Rejection is a fact of life. Especially the writing life. As one crusty publishing veteran said:
“Welcome to the industry that will break your heart.”
Makes you feel all warm and fuzzy, doesn’t it? But let me put a little perspective on it.
I admire writers. You put your souls on a few pages and send them to strangers and pray for acceptance. How do you do that, day in and day out for your entire career? And then, how do you maintain any sort of sanity and dignity in the process?
Some claim that the day their book hits the shelves or is posted on Amazon.com they no longer have to worry about rejection because they are now a Published Author.
When that author goes into a local bookstore and fails to find their book, is that rejection?
Or could it be that the store is in-between order cycles and yours is sold out?
Or what happens if your book is hard to find online?
Does it mean the retail marketplace hates your writing and refuses to carry your titles?
What if you only get 3-star reviews online?
What if your book gets panned in a review in Publisher’s Weekly or The Gospel Coalition?
Does it mean the end of your dreams? Are you through before you even begin?
Let’s back up to the very beginning of the process.
When an agent says no with a rejection letter that turns out to be a standard form letter, is that bad? Hardly.
As an agent, I receive dozens of unsolicited proposals each week. The standard letter is a practical necessity. When possible, we try to add a personal comment of some sort; but it is rare. When you receive something specific from an agent or an editor in a rejection letter, treasure it like gold. There is no obligation for them to say anything at all in reply to you.
But what about a one-on-one meeting with an editor or an agent at a writers conference? Around 25 years ago, I sat with Cec Murphey (co-author of the bestselling book 90 Minutes in Heaven) in a hotel lobby and for an hour he pitched ideas at me. I rejected every single one of them.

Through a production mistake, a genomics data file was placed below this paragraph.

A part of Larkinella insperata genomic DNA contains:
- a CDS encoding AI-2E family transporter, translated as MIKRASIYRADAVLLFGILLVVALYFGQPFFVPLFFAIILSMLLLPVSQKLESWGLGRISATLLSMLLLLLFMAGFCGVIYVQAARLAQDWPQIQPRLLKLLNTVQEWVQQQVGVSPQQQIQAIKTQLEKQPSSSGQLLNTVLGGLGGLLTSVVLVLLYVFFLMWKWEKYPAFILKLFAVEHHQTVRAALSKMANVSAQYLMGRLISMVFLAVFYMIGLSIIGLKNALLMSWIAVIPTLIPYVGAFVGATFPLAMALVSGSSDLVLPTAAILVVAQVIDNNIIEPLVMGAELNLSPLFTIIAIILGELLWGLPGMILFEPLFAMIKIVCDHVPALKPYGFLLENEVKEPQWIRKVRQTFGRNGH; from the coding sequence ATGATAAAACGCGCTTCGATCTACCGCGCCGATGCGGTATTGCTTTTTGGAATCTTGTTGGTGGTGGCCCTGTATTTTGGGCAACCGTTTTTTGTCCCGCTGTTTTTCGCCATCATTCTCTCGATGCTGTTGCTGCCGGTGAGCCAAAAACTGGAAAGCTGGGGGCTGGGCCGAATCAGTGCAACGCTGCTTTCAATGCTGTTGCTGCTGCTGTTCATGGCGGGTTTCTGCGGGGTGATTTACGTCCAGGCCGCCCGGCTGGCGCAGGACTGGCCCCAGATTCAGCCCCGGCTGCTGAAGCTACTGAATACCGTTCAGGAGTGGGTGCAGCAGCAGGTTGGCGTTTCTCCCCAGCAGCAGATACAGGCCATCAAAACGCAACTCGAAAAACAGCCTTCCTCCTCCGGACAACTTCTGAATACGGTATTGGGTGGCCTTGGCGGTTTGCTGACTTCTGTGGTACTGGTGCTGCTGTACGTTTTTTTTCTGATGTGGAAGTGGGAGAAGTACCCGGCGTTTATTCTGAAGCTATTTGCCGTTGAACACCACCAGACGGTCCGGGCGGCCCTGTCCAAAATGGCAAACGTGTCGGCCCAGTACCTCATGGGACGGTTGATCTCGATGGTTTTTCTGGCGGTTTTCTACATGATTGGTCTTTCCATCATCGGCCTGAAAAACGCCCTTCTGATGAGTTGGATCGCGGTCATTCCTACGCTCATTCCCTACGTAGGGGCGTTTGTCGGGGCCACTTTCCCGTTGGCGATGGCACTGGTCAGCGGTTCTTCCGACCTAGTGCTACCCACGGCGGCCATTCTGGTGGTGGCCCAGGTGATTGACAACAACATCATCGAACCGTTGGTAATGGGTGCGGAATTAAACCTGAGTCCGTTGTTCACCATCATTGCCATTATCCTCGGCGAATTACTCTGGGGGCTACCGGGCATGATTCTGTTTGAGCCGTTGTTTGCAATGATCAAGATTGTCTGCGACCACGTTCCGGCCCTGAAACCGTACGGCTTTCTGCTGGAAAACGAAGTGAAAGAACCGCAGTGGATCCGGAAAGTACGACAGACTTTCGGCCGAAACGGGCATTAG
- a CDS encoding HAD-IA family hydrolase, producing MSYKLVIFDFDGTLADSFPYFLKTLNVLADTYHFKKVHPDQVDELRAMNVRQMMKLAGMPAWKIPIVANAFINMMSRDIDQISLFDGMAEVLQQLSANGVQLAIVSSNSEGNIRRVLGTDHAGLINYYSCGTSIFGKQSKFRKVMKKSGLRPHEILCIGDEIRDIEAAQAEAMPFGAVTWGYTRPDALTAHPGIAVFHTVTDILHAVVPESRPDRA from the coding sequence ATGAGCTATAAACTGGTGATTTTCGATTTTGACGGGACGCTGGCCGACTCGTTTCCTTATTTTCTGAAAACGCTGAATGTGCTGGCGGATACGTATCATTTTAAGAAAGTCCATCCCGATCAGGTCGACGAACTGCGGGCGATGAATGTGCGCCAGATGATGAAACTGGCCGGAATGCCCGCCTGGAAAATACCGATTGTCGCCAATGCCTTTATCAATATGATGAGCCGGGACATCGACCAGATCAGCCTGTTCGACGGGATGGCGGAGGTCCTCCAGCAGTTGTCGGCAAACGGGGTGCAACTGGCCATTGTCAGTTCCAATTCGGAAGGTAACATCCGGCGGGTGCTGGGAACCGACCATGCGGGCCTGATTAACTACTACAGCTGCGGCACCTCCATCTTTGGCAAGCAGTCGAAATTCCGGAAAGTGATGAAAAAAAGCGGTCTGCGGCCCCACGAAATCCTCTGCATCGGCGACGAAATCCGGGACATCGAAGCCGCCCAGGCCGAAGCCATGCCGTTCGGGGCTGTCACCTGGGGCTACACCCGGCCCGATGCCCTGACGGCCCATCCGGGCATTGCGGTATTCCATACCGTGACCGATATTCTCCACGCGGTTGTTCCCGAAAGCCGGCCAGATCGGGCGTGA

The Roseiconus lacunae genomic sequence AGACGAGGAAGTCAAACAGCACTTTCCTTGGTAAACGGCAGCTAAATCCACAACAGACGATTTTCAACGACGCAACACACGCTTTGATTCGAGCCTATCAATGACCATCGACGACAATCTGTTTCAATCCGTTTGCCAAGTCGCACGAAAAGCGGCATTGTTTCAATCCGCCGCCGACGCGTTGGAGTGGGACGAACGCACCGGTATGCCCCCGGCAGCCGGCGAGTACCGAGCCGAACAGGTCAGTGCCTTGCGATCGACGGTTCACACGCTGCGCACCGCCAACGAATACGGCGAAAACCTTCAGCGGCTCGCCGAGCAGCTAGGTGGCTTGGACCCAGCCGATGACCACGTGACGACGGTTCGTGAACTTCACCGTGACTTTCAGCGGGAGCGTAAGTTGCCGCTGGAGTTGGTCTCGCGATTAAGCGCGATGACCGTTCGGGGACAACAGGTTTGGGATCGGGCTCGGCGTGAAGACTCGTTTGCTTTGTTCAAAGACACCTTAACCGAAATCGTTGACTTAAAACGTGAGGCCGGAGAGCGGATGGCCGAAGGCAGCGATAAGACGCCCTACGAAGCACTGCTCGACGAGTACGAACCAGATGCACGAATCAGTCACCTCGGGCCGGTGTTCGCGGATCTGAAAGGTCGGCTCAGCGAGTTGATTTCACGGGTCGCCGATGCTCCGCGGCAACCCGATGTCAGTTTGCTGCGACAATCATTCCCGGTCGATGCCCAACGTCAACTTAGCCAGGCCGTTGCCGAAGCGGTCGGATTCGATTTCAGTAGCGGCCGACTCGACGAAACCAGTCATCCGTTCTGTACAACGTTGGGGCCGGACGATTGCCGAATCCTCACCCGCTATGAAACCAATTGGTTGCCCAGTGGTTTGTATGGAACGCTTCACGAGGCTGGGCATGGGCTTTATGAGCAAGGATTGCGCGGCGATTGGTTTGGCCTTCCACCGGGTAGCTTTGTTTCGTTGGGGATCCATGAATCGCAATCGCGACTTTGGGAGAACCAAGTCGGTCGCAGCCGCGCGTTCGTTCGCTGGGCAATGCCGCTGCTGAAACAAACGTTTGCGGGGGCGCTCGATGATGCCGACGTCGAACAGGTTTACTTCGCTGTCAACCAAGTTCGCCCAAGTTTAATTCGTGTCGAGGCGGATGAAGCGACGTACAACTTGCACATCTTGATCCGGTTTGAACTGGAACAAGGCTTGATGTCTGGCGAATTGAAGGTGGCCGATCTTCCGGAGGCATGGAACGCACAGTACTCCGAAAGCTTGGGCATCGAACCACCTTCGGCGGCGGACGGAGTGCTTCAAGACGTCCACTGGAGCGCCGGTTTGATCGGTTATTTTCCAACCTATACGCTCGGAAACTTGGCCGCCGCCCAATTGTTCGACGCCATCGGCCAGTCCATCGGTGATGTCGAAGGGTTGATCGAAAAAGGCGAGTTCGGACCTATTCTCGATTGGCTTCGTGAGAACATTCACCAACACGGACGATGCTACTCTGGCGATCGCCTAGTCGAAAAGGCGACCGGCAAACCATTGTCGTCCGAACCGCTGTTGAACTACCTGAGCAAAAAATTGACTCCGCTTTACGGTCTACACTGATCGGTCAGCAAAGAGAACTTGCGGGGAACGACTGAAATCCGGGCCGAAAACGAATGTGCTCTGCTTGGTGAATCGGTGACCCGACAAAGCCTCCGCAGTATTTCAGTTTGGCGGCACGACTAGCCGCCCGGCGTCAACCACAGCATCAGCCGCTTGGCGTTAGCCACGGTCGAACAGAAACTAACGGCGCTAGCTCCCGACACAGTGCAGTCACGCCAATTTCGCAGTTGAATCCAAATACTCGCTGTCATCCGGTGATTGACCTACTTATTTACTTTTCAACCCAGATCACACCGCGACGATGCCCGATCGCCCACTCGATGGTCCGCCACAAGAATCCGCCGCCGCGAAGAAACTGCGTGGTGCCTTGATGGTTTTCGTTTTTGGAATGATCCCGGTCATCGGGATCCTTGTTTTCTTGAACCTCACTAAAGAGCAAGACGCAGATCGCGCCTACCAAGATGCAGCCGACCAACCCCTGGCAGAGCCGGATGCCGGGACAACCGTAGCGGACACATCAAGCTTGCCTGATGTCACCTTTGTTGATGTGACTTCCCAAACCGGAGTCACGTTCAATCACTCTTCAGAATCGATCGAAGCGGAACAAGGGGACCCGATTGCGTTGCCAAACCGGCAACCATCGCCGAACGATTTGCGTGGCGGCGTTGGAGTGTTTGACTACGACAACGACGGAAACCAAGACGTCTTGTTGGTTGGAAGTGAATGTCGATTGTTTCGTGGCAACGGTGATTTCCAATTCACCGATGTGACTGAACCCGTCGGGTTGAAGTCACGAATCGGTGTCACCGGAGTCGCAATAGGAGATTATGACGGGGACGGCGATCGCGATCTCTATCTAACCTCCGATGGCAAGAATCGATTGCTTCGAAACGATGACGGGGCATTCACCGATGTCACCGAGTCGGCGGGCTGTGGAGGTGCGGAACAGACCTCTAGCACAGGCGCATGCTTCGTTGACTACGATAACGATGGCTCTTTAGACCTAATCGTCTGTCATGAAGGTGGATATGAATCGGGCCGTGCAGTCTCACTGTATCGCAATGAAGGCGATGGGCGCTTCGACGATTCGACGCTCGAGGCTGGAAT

His response? “I love this! I can bounce all sorts of ideas off of you and you are honest with me. No patronizing! How refreshing.” He was the consummate professional seeing it as a brainstorming opportunity, not a success or failure exercise.
Not every rejection is laden with negative connotations. Sometimes it just isn’t right at that time. The industry tends to cycle. In the mid-2000s, few publishers wanted historical novels; they only wanted chick-lit or other contemporary stories. Within a few years, the pendulum swung the opposite direction; and we were getting calls and requests for historical fiction. The wind keeps shifting.
John B. Olson tells the story of his first writers conference where I boldly declared in an evaluation of his story, “I wouldn’t touch that with a 60-foot pole!” At the same conference, Karen Ball, also an acquisitions editor, tracked him down to talk to him about it. About ten years later the same novel was represented by our agency and sold to Karen who was working for B&H Fiction at the time. That initial rejection was the right decision because the market wasn’t ready for his novel Shade at that time. To further make this story interesting. In John’s proposal, the one Karen bought for B&H, Shade was actually proposed as book three in a trilogy. With many brainstorms and creative thinking, it became the first book in the trilogy. (And by the way, Shade was a finalist in the 2009 Christy Awards for the best novel of the year in the speculative fiction category.)
Ask any editor or agent about the “one that got away.” We have all rejected a book or an author that ended up being a wild success. I asked this of an editor-friend who remembered a meeting at the pub board where everyone looked at one another around the table and laughed. “Talking vegetables? What a silly idea.” And that group of successful publishing executives rejected VeggieTales.
Over the past few decades as an editor and agent, I have dozens of infamous rejection stories. It has even become somewhat of a punch line. All the great writers have experienced rejection at one time or another. But the professional realizes that it isn’t personal. They knuckle down and try again. That is why it is called “work.” If it was easy, anyone could do it.
(An earlier version of this post was published in 2014.)